by Gail Deady, The Secular Society Women’s Rights Legal Fellow, ACLU of Virginia
On Aug. 3, 2016, the U.S. Supreme Court granted an “emergency” stay to stop Gavin Grimm, a 17-year-old transgender boy from Gloucester, Va., from using the boys’ bathroom at his public high school.
Gavin lives every aspect of his life as a boy. He has a deep voice and facial hair, and his state ID says he is a male. Gavin’s presence in the Gloucester High School’s restrooms – which have long, tall partitions surrounding the urinals and enclosing the toilets – poses no threat to other students’ privacy.
Yet, the Gloucester County School Board in 2014 enacted a policy banning transgender students from using school restrooms that match their gender identity. Gavin is now the only boy at Gloucester High School who is required to use the restroom in the nurse’s office or a unisex single-user restroom instead of the boys’ restrooms.
With help from the ACLU and ACLU of Virginia, Gavin bravely challenged the Board’s policy as constituting sex discrimination under the Equal Protection Clause of the 14th Amendment and Title IX of the Education Amendments of 1972, which prohibits all discrimination in educational activities on the basis of sex.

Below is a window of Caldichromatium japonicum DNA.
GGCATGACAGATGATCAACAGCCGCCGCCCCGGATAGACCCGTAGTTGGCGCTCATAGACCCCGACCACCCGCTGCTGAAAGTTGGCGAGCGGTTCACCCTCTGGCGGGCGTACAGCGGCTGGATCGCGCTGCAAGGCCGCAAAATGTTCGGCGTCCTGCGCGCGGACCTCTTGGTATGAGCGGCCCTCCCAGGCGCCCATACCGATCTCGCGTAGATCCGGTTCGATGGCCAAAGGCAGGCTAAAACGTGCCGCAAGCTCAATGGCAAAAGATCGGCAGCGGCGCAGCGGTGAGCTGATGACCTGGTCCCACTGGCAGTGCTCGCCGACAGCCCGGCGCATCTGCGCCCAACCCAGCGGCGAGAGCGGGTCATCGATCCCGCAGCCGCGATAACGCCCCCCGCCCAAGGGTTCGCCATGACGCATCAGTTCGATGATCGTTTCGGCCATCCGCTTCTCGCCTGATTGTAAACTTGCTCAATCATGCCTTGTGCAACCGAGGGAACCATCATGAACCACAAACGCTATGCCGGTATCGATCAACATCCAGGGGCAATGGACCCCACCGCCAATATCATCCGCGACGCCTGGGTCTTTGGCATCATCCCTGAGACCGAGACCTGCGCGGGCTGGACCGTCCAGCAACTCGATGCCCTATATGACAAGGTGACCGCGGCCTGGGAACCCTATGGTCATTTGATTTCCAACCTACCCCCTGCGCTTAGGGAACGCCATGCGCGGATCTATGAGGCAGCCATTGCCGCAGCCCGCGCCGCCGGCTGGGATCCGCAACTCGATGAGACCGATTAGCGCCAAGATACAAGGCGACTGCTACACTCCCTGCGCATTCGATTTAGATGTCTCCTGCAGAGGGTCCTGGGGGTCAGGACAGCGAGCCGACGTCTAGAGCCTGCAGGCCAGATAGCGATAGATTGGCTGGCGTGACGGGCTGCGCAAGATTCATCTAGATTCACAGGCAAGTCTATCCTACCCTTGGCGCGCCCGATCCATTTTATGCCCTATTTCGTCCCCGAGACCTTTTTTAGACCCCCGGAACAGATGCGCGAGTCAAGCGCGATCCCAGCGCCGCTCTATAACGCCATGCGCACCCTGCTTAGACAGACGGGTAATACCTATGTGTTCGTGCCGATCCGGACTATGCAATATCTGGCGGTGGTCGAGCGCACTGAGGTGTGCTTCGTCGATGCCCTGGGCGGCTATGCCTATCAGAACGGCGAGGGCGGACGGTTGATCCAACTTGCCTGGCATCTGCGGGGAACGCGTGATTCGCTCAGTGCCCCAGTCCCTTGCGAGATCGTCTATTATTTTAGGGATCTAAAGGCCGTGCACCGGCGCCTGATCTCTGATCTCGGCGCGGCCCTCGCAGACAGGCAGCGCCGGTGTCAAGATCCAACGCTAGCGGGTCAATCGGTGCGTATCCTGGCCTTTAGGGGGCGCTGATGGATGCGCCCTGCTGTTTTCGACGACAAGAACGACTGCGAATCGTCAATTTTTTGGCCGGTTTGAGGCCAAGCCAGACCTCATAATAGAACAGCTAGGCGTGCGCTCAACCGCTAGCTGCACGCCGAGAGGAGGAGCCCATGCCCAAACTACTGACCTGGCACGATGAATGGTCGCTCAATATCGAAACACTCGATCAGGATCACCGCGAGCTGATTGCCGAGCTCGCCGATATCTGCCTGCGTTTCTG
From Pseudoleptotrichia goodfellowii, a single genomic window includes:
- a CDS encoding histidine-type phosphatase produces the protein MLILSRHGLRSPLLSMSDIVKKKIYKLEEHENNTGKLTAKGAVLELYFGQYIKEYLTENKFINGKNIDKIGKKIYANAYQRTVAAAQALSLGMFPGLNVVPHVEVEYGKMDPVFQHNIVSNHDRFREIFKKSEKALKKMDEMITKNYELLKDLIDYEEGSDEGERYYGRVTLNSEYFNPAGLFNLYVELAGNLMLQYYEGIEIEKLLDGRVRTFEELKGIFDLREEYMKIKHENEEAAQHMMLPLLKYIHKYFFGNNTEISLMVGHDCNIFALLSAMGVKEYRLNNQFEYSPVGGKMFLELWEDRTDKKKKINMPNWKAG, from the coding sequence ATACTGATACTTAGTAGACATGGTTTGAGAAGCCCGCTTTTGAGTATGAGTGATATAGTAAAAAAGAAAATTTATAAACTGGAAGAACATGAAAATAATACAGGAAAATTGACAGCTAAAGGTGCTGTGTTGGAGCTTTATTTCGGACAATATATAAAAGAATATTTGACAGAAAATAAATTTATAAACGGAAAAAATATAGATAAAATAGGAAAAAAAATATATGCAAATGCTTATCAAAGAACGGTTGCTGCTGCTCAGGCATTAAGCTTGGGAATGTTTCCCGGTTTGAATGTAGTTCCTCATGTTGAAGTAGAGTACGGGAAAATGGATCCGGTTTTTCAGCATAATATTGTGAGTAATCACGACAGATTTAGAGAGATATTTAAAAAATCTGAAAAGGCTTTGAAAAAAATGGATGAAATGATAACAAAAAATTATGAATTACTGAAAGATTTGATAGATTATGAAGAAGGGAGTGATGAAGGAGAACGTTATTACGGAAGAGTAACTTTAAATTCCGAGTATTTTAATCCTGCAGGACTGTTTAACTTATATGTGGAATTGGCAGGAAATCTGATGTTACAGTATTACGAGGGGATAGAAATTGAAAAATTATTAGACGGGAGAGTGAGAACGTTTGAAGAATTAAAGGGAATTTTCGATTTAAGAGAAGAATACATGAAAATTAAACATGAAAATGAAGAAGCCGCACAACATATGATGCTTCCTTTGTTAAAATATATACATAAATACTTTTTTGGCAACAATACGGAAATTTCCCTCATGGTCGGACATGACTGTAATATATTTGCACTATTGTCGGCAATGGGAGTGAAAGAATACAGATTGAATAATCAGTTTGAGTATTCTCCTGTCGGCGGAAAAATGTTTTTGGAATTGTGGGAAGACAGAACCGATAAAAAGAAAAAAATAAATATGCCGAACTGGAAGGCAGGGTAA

Gavin’s case has received national attention due to the United States’ Statement of Interest in support of his Title IX claim, and interpreting one of Title IX’s implementing regulations, 34 CFR §106.33, which allows schools to segregate restrooms by sex, to require schools to allow transgender students to use restrooms that match their gender identity. In a landmark decision, the Fourth Circuit reversed the district court’s dismissal of Gavin’s Title IX claim and deferred to the DOE’s interpretation of §106.33 under Auer v. Robbins.
On remand, the district court granted a limited injunction allowing only Gavin to use only the boys’ restrooms at GHS. It did not apply to anyone else, or affect any other school. It simply allowed Gavin to start his senior year of high school without the shame and stigma of being labeled as “other” every time he has to pee.